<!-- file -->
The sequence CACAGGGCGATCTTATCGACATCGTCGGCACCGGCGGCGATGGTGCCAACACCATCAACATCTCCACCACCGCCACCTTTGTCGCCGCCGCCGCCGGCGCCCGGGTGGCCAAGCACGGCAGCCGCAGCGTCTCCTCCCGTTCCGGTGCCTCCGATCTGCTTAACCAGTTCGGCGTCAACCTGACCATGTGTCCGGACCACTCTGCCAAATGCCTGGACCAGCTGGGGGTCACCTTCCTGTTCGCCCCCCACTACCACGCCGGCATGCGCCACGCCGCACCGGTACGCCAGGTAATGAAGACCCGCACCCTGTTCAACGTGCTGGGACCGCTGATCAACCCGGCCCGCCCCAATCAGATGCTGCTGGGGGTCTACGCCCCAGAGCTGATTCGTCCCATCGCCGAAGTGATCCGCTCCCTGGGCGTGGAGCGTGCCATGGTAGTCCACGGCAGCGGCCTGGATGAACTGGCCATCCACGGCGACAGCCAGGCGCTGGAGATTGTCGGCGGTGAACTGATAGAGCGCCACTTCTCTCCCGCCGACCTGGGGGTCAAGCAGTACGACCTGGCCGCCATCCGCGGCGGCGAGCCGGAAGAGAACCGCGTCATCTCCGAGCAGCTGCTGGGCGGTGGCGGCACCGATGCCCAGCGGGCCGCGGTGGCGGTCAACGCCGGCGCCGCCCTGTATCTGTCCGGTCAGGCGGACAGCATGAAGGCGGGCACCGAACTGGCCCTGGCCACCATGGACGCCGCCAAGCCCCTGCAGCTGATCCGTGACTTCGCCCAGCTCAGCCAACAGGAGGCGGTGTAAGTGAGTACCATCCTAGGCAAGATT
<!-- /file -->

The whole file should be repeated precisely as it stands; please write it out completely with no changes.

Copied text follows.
The sequence CACAGGGCGATCTTATCGACATCGTCGGCACCGGCGGCGATGGTGCCAACACCATCAACATCTCCACCACCGCCACCTTTGTCGCCGCCGCCGCCGGCGCCCGGGTGGCCAAGCACGGCAGCCGCAGCGTCTCCTCCCGTTCCGGTGCCTCCGATCTGCTTAACCAGTTCGGCGTCAACCTGACCATGTGTCCGGACCACTCTGCCAAATGCCTGGACCAGCTGGGGGTCACCTTCCTGTTCGCCCCCCACTACCACGCCGGCATGCGCCACGCCGCACCGGTACGCCAGGTAATGAAGACCCGCACCCTGTTCAACGTGCTGGGACCGCTGATCAACCCGGCCCGCCCCAATCAGATGCTGCTGGGGGTCTACGCCCCAGAGCTGATTCGTCCCATCGCCGAAGTGATCCGCTCCCTGGGCGTGGAGCGTGCCATGGTAGTCCACGGCAGCGGCCTGGATGAACTGGCCATCCACGGCGACAGCCAGGCGCTGGAGATTGTCGGCGGTGAACTGATAGAGCGCCACTTCTCTCCCGCCGACCTGGGGGTCAAGCAGTACGACCTGGCCGCCATCCGCGGCGGCGAGCCGGAAGAGAACCGCGTCATCTCCGAGCAGCTGCTGGGCGGTGGCGGCACCGATGCCCAGCGGGCCGCGGTGGCGGTCAACGCCGGCGCCGCCCTGTATCTGTCCGGTCAGGCGGACAGCATGAAGGCGGGCACCGAACTGGCCCTGGCCACCATGGACGCCGCCAAGCCCCTGCAGCTGATCCGTGACTTCGCCCAGCTCAGCCAACAGGAGGCGGTGTAAGTGAGTACCATCCTAGGCAAGATT